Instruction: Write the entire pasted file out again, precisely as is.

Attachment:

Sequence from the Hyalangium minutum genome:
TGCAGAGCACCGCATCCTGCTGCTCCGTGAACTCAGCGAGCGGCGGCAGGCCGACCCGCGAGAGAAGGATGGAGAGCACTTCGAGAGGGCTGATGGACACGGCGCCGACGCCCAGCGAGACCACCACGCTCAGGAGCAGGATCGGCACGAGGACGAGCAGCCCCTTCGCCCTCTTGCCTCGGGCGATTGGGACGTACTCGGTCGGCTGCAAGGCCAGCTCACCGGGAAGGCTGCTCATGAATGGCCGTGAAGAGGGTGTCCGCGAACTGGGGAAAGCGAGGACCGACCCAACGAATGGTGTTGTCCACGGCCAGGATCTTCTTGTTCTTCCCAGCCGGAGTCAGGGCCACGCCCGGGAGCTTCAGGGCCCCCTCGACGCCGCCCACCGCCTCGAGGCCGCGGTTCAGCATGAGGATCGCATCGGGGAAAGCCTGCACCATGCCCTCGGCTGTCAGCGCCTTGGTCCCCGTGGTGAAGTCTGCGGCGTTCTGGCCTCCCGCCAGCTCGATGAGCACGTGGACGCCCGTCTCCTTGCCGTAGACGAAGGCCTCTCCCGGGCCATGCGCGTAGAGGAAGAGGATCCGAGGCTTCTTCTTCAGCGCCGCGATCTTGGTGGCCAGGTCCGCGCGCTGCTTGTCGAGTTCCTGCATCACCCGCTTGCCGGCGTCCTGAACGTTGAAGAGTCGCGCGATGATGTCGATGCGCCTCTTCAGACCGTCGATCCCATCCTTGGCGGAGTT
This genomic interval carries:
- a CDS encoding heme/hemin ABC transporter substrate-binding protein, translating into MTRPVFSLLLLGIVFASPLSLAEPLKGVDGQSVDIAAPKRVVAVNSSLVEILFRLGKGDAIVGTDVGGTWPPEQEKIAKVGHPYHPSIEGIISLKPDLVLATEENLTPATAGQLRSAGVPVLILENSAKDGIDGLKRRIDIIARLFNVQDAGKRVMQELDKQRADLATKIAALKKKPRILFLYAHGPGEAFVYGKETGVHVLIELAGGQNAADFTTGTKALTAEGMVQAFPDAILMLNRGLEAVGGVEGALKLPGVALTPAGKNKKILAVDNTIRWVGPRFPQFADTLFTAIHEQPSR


Sequence from the Hyalangium minutum genome:
TGCAGAGCACCGCATCCTGCTGCTCCGTGAACTCAGCGAGCGGCGGCAGGCCGACCCGCGAGAGAAGGATGGAGAGCACTTCGAGAGGGCTGATGGACACGGCGCCGACGCCCAGCGAGACCACCACGCTCAGGAGCAGGATCGGCACGAGGACGAGCAGCCCCTTCGCCCTCTTGCCTCGGGCGATTGGGACGTACTCGGTCGGCTGCAAGGCCAGCTCACCGGGAAGGCTGCTCATGAATGGCCGTGAAGAGGGTGTCCGCGAACTGGGGAAAGCGAGGACCGACCCAACGAATGGTGTTGTCCACGGCCAGGATCTTCTTGTTCTTCCCAGCCGGAGTCAGGGCCACGCCCGGGAGCTTCAGGGCCCCCTCGACGCCGCCCACCGCCTCGAGGCCGCGGTTCAGCATGAGGATCGCATCGGGGAAAGCCTGCACCATGCCCTCGGCTGTCAGCGCCTTGGTCCCCGTGGTGAAGTCTGCGGCGTTCTGGCCTCCCGCCAGCTCGATGAGCACGTGGACGCCCGTCTCCTTGCCGTAGACGAAGGCCTCTCCCGGGCCATGCGCGTAGAGGAAGAGGATCCGAGGCTTCTTCTTCAGCGCCGCGATCTTGGTGGCCAGGTCCGCGCGCTGCTTGTCGAGTTCCTGCATCACCCGCTTGCCGGCGTCCTGAACGTTGAAGAGTCGCGCGATGATGTCGATGCGCCTCTTCAGACCGTCGATCCCATCCTTGGCGGAGTT
This genomic interval carries:
- a CDS encoding heme/hemin ABC transporter substrate-binding protein, translating into MTRPVFSLLLLGIVFASPLSLAEPLKGVDGQSVDIAAPKRVVAVNSSLVEILFRLGKGDAIVGTDVGGTWPPEQEKIAKVGHPYHPSIEGIISLKPDLVLATEENLTPATAGQLRSAGVPVLILENSAKDGIDGLKRRIDIIARLFNVQDAGKRVMQELDKQRADLATKIAALKKKPRILFLYAHGPGEAFVYGKETGVHVLIELAGGQNAADFTTGTKALTAEGMVQAFPDAILMLNRGLEAVGGVEGALKLPGVALTPAGKNKKILAVDNTIRWVGPRFPQFADTLFTAIHEQPSR